Fox teams on net aimed at U.S. Hispanic auds

News Corp.’s Fox Intl. Channels and Colombia’s RCN Television, the group behind “Ugly Betty,” have joined forces to launch Spanish-language TV network MundoFox in the U.S., a move that will test the media conglom’s successful track record with new TV launches against a crowded market.

MundoFox aims to be carried on stations covering 75% of U.S. households and is finalizing several affiliate deals in leading Hispanic markets across the country. It will take on giant Univision and smaller rival Telemundo as well as Telefutura and Azteca America in the Spanish-language TV arena.

Fox believes there’s enough interest in the sector to go around.

The launch of the net this fall will come after the 2010 census showed consistent strength in the nation’s Hispanic and Latin American population.

“There is still room for growth in the U.S. Hispanic advertising market,” said FIC CEO Hernan Lopez.

Insiders have long argued that ad rates and visibility for Spanish-language TV, which regularly beats top networks in the ratings for certain broadcasts, have long lagged behind their actual reach and influence.

A consortium of private equity firms owns Univision, with Haim Saban as chairman. Telemundo is backed by deep-pocketed Comcast, parent of NBCUniversal, which has vowed to boost its standing.

Univision has planted its upfront presentation this year on Tuesday, May 15 for maximum visibility during the critical week when networks unveil their fall schedules for advertisers. Its presentation “will help marketers understand the New American Reality, where the 50 million-plus Hispanic population is re-shaping the nation and, for many brands, represents an untapped $1 trillion economy,” the network said.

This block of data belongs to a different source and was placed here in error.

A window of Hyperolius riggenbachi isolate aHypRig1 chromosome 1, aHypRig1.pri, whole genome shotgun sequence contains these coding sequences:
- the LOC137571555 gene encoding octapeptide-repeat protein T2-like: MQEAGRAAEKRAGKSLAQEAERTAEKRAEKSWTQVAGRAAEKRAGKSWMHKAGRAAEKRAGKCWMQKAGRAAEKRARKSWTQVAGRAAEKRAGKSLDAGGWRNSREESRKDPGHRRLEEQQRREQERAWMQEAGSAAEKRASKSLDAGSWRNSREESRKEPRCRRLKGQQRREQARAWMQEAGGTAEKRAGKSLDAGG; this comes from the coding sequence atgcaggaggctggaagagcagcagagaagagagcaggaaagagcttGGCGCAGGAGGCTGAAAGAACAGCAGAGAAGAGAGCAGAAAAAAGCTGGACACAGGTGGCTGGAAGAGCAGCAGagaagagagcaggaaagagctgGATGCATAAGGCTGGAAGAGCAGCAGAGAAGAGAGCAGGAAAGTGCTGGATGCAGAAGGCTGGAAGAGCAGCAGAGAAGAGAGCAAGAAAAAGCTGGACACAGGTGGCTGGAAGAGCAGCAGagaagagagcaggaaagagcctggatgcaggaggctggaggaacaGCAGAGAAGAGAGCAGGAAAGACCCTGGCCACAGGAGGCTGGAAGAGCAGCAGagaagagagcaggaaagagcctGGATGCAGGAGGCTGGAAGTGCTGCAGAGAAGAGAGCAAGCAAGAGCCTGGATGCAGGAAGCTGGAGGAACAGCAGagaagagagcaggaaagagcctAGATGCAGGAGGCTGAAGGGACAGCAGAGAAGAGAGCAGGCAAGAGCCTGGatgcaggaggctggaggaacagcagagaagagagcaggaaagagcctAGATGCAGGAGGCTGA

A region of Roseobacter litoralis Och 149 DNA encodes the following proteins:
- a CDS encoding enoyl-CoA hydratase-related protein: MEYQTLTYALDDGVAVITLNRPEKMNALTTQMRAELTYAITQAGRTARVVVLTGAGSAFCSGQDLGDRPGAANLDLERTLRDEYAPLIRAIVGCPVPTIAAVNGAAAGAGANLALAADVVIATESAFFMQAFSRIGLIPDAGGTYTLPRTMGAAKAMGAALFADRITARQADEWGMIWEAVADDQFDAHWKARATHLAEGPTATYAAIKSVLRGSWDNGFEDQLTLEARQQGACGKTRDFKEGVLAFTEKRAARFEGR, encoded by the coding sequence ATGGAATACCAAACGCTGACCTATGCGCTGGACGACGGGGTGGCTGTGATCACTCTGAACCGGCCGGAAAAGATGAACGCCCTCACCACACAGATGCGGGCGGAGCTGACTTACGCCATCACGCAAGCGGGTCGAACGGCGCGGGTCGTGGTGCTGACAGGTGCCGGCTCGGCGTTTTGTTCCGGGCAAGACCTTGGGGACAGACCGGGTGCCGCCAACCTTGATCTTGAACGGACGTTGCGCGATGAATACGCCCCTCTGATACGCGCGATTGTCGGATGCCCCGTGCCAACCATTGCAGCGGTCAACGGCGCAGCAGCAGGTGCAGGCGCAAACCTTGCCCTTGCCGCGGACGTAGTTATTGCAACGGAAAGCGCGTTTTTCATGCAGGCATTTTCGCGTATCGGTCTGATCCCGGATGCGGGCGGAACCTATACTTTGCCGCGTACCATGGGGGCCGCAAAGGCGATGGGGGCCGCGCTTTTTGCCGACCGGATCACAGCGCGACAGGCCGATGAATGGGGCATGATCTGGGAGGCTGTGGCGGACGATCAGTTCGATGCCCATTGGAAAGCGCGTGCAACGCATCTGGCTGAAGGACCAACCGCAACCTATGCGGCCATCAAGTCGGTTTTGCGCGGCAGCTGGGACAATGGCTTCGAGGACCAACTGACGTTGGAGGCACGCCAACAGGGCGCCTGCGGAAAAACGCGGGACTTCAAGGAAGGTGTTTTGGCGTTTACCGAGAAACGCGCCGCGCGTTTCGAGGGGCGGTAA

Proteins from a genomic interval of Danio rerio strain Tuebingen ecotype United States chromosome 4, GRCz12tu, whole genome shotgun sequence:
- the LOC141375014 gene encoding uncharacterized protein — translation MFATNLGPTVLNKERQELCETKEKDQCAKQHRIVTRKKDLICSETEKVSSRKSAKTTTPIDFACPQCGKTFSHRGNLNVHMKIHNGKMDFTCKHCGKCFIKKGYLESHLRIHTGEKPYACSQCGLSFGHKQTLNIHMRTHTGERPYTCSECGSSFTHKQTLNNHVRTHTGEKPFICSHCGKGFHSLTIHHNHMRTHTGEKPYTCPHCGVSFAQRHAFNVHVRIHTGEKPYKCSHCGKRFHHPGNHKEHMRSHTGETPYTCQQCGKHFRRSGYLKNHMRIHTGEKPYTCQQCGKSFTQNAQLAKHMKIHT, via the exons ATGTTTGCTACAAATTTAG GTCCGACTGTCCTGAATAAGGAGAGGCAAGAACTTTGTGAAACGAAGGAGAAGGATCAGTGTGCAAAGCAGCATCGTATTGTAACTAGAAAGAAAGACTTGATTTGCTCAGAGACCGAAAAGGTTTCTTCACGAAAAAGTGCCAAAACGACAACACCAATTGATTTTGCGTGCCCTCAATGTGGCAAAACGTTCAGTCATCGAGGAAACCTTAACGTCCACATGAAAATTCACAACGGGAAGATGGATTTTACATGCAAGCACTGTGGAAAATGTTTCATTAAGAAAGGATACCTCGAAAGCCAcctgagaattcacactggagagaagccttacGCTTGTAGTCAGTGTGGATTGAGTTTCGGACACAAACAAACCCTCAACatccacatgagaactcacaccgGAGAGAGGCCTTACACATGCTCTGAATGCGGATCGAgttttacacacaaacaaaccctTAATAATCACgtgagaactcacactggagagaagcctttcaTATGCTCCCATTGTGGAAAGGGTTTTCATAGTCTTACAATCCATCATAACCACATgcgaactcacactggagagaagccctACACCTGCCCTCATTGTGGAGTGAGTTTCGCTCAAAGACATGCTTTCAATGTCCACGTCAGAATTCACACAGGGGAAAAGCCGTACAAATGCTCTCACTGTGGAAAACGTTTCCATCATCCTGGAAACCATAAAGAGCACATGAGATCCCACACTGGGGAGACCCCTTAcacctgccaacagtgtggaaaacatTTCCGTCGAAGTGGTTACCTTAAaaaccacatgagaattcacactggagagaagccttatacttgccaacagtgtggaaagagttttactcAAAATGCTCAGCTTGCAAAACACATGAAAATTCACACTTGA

Fox said MundoFox would seek to bring the Fox Network sensibility and RCN’s primetime content to U.S. Hispanic auds.

FIC owns a 51% stake in Colombia’s Fox Telecolombia, which produces primetime content for RCN and FIC, including hit RCN telenovela “El Capo” and the original “Betty la fea.”

“There is an increasing demand for quality Spanish-language content in the U.S. from both viewers and advertisers,” said Lopez. “Fox saw similar dynamics in play 25 years ago when it launched the Fox network, and it would be a missed opportunity not to provide an alternative for the 50-plus million Latino viewers who currently have limited options in Spanish-language broadcast television.”

Along with the Fox broadcast net, cabler Fox News has also been a smashing success.

The new web will include sports programming from Fox Deportes, major motion pictures, two newscasts a day and original Fox Telecolombia skeins such as “Tiempo Final.” The Shine Group, started by News Corp. chairman Rupert Murdoch’s daughter Elisabeth, will produce its first original Spanish-language content for MundoFox.

A search is underway for an exec to head the L.A.-based network.

RCN is one of the largest producers and exporters of Spanish-language television in the world and operates cable channels throughout the Americas.

It has mainly provided content to Telefutura, the sister channel of Univision. “El Capo” was a major hit for Telefutura with its finale luring 1.2 million viewers in the 18-49 demo. No new RCN productions have been committed to other U.S. Hispanic webs this year in anticipation of the MundoFox launch.

FIC operates 350 channels in 35 countries, and a consortium of three cable networks targeting the U.S. Hispanic consumer: FOX Deportes, Utilisima and NatGeo Mundo.

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